(Topic ID: 93189)

Official Northwest Pinball & Arcade Show 2014 Thread!


By ChrisVW

5 years ago



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  • 115 posts
  • 46 Pinsiders participating
  • Latest reply 5 years ago by BC_Gambit
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    There are 115 posts in this topic. You are on page 3 of 3.
    #101 5 years ago

    I enjoy the show and have gone for the past 5 years. Last year I brought 2 pins on my own from Longview in a chevy truck to Tacoma. For providing my games, using my time and Gasoline to bring them up I was provided with a weekend pass for me and my wife and 6 year old son. Well worth it. I decided to provide a couple of pinballs again this year. Again I drove them up on Thursday and come back on Saturday to enjoy the show. Gas in the truck from Longview is about $150 for 2 trips to Tacoma. The hotel room was $150. So it's not a cheap family fun weekend to begin with. I thought for providing the games I would get me and my wife and son into the show once again. My wife doesn't really care for the show, but wants family time and knows my son and I both enjoy it so she tags along. Anyways when we go to get into the show we were told only myself and son would be allowed in. My wife would have to purchase a weekend pass to get in on Saturday and Sunday. I believe that would be like $30 or $40 or something around there. She kindly declined and said she would just go back to the hotel room. She did come in on Sunday for the $20 fee, but I just thought it was a little ridiculous that she couldn't come into the show after I provided 2 pins, used my gas, and volunteered my free Thursday to make the 4 hour road trip to bring the games up. Probably won't be providing any games next year. The show itself is very well ran and the selection of games is super.
    Just my 2 cents worth....
    Bozo

    #102 5 years ago
    Quoted from pinwiztom:

    Probably the best report for what pins were at the show is found at pinballnews.com see link below. around 150 pins, though about 25 or so were used in the pin tournaments
    so not available to general public (to play) unless you entered tourney
    or until tournaments were over on Sunday.
    http://www.pinballnews.com/shows/nwpas2014/index3.html

    This type of tourney thing really is out of hand. That's why at the Ann Arbor pinball show, we advertised 200 games (actually had 210), and *none* were set aside for tourney-only use. Yes we had tournaments, but integrated them into the total mix, so there was no exclusion to non-tourney players. This de-emphasis on tournaments worked out really well for us, and for the majority of the show goers (if not *all* the show goers.)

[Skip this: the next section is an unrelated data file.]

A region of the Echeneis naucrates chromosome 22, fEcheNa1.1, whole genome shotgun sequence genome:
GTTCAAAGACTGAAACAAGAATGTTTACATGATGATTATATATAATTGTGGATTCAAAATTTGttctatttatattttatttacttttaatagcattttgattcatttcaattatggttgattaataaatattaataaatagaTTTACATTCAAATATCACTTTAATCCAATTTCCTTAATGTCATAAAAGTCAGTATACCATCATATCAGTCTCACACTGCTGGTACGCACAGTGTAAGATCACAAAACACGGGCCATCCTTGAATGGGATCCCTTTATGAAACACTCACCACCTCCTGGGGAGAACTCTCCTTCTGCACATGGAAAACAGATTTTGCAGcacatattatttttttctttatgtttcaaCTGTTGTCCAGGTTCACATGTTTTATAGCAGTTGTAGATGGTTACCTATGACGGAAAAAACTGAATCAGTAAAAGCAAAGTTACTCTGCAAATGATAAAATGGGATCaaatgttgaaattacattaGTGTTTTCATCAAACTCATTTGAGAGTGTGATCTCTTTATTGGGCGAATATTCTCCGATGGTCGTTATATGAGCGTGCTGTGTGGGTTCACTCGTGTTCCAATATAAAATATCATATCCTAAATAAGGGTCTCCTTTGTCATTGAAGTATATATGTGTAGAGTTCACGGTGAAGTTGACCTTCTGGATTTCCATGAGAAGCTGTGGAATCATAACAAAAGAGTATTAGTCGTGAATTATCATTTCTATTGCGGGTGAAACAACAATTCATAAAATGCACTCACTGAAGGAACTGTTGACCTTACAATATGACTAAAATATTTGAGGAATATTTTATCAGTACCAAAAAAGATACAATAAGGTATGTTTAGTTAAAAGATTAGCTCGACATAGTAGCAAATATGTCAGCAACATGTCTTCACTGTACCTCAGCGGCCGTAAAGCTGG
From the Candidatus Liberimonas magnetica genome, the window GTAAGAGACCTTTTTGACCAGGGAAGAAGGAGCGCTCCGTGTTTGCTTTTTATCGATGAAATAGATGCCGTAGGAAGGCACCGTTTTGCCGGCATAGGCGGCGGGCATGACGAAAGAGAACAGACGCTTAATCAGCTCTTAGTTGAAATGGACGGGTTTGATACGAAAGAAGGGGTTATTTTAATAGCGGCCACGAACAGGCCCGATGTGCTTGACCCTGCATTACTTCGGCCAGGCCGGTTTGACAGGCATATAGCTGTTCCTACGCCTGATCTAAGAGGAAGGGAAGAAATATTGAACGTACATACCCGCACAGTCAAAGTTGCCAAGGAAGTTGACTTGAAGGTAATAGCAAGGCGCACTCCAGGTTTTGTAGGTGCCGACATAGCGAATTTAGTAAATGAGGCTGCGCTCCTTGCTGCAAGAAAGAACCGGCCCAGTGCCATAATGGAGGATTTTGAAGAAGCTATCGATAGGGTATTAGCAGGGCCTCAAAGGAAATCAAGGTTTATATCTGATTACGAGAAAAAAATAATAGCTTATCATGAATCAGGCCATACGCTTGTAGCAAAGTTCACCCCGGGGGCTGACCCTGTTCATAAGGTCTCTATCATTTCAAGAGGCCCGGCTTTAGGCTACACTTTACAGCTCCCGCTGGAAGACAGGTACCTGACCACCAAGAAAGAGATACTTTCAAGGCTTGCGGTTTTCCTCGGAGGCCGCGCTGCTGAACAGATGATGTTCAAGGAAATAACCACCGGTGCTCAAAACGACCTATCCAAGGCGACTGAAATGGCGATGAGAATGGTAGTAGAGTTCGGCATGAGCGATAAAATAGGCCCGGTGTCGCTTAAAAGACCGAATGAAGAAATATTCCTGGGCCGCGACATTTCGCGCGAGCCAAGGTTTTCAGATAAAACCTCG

If you look at the percentage of tourney players to regular attendees, it's like 1% tourney people. To dedicate over 15% of the total pinball game population to this 1% just seems ridiculous to us. Also making the tourneys non-WPR helps a lot too. In our situation, "normal" people won our tournaments. That is, there were no "professional" tourney people present (our payouts were low and no WPR points.) This made the tournaments a lot more approachable to regular people.

    Another thing we did was really low tech, but it worked out great. High scores were posted on each machine using simple post-it notes. That way, you just walk up to the machine, and see exactly what score needed to be beat. Or heck just walk up to the machine and play it non-tournament style. Again this worked out really well, made the tourney self-running, didn't dedicate machines to just the "one percent".

    Lastly we used EM and early SS games for tournaments. Emphasis on simple rules that are easy to understand (but difficult to master) again really helps bring regular people into the tournament. Using the 1990s and newer games, which are often very deep in rules, doesn't bring regular folk into tourney play.

    The current show tournament thing, in our minds, is out of control. it is not helping pinball, which you would think would be the goal. Getting 'regulars' to enter into tournaments is a far better thing. having huge payouts does not promote this goal. all it does is attract professional players, which in no way promotes pinball to the masses. Having very casual, low entry fee (our Ann Arbor show tourney tries were 25 cents and no pre-registration) promotes pinball to the masses.

    Again we really think shows should de-emphasis tournament play, make it cheaper and more casual. Use PAPA for the big payout tournament stuff, not shows where regular people are largely the attendees. It seems to make more sense this way, and promote pinball to the general public. Setting aside 15% of your machines for 1% of the total show population is just crazy.